6 Saturday
    7 Sunday
}

foreach {n day} [array get days] {

    puts "$n -> $day"
}

The example creates an array and prints its key-value pairs with the array get command.

foreach {n day} [array get days] {

The array get command returns a list of key, value elements, which can be iterated with the foreach command.

$ ./days2.tcl 
4 -> Thursday
5 -> Friday
1 -> Monday
6 -> Saturday
2 -> Tuesday
7 -> Sunday
3 -> Wednesday

Here we have the output of the days2.tcl script. Note that the pairs of elements are not ordered.

The following script uses the array names command to traverse an array.

#!/usr/bin/tclsh

array set nums { a 1 b 2 c 3 d 4 e 5 }

puts [array names nums]

foreach n [array names nums] {

    puts $nums($n)
}

We create a simple nums array and loop through it.

array set nums { a 1 b 2 c 3 d 4 e 5 }

We define a simple array.

puts [array names nums]

The array names returns a list containing the names (the keys) of all of the elements in the array.

foreach n [array names nums] {

    puts $nums($n)
}

We use the keys to get the values.

$ ./getnames.tcl 
d e a b c
4
5
1
2
3

Output of the getnames.tcl script.

The previous examples worked with copies of arrays and are therefore less suitable for handling large arrays. Array search facilities are more efficient.

#!/usr/bin/tclsh

array set days {
    1 Monday
    2 Tuesday
    3 Wednesday
    4 Thursday
    5 Friday
    6 Saturday
    7 Sunday
}

set start [array startsearch days]

while {[array anymore days $start]} {
    set key [array nextelement days $start]

    puts $days($key)
}
 
array donesearch days $start

We use array search commands to iterate a simple array.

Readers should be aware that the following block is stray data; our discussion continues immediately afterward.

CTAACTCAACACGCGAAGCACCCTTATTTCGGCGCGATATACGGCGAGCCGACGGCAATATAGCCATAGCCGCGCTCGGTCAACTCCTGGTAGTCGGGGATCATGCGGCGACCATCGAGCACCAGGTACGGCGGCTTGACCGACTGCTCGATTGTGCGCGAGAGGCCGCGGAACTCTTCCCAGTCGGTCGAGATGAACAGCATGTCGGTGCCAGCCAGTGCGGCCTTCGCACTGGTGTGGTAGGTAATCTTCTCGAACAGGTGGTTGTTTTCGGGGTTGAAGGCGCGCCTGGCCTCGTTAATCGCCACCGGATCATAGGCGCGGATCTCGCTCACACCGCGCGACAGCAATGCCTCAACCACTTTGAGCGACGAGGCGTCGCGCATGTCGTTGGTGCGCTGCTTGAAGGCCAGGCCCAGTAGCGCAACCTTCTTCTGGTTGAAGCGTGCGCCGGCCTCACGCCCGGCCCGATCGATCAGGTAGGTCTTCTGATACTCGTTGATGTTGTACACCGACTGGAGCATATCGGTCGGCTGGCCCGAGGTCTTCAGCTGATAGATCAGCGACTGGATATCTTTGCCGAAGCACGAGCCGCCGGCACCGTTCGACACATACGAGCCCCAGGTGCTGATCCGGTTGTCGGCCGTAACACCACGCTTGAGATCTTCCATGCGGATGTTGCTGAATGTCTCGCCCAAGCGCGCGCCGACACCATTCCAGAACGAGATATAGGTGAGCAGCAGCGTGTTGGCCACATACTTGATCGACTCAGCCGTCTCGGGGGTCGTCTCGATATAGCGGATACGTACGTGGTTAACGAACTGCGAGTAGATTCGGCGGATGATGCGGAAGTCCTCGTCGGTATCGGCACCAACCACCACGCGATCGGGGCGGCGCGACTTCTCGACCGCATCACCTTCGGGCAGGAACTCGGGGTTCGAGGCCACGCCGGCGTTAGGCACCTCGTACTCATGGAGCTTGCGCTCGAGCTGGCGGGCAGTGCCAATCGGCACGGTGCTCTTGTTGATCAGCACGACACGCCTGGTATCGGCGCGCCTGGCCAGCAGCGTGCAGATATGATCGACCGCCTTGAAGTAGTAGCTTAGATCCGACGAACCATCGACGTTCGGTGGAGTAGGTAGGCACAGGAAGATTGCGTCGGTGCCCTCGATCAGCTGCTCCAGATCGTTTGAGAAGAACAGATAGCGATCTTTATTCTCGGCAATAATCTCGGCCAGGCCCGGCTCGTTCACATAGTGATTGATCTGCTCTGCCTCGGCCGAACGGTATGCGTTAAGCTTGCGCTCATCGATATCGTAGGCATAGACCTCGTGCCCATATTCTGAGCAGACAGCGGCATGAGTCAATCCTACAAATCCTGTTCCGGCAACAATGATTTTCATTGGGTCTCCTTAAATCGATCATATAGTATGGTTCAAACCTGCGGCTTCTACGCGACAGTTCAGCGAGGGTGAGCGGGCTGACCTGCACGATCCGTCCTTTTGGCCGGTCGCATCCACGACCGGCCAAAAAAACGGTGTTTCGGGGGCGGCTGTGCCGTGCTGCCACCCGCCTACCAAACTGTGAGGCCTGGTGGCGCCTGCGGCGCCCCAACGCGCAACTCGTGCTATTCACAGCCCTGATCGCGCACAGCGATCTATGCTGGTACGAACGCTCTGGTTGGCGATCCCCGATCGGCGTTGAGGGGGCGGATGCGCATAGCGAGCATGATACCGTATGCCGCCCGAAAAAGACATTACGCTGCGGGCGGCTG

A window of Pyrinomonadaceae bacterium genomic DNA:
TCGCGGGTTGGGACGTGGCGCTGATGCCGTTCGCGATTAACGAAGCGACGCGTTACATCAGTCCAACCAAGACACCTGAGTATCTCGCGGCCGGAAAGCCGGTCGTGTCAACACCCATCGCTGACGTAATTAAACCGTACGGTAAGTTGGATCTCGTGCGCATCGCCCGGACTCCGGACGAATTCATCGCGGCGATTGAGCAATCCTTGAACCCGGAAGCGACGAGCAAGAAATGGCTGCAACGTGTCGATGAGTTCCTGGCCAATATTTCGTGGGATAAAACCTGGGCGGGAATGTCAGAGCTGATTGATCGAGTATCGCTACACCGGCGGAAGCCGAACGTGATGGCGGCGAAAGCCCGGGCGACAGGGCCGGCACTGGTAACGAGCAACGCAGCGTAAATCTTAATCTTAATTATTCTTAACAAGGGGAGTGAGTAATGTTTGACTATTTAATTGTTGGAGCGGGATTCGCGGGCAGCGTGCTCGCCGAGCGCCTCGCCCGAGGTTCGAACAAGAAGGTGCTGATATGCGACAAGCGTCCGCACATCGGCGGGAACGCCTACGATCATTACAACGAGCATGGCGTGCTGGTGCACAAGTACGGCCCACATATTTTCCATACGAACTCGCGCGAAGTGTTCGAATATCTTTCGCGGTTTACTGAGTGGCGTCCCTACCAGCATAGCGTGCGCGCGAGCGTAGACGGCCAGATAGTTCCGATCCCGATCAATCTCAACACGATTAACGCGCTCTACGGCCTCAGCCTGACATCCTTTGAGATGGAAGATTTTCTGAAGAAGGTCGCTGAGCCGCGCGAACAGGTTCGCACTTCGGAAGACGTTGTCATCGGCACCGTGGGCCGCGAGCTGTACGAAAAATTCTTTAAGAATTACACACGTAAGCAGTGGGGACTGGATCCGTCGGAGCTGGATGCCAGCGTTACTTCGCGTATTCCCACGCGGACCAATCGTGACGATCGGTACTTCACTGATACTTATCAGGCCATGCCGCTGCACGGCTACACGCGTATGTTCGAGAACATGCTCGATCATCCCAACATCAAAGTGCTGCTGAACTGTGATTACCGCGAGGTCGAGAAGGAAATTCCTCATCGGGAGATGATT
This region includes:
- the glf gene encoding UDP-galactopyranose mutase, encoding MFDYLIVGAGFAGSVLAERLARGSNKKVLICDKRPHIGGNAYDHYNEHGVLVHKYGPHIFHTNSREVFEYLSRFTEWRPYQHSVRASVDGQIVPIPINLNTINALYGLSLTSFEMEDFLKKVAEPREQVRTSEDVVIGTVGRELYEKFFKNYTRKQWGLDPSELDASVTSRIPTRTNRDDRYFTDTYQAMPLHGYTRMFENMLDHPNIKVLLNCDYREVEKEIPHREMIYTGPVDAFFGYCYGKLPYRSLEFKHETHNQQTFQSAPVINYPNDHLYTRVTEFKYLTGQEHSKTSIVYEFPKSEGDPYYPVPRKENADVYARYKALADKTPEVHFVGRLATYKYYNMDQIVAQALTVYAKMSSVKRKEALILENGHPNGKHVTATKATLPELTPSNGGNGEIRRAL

set start [array startsearch days]

The array startsearch command references the beginning of the array.

while {[array anymore days $start]} {

The array anymore command returns 1 if there are any more elements left to be processed in an array search.

set key [array nextelement days $start]

The array nextelement command returns the name of the next element in the array.

array donesearch days $start

The array donesearch command terminates an array search and destroys all the state associated with that search.

Removing elements

In the last example of this chapter, we will show how to remove elements from the array.

#!/usr/bin/tclsh

set names(1) Jane
set names(2) Tom
set names(3) Elisabeth
set names(4) Robert
set names(5) Julia
set names(6) Victoria

puts [array size names]
unset names(1)
unset names(2)

puts [array size names]

We create a names array. We use the unset command to remove items from the array. We check the size of the array before and after we remove the two items.

set names(1) Jane

The set command is used to create an item in the array.

unset names(1)

We use the unset command to remove an element with key 1 from the array.

$ ./removing.tcl 
6
4

In the beginning, there are 6 elements in the array. After removing two elements, there are 4 elements left.

In this part of the Tcl tutorial, we worked with Tcl arrays.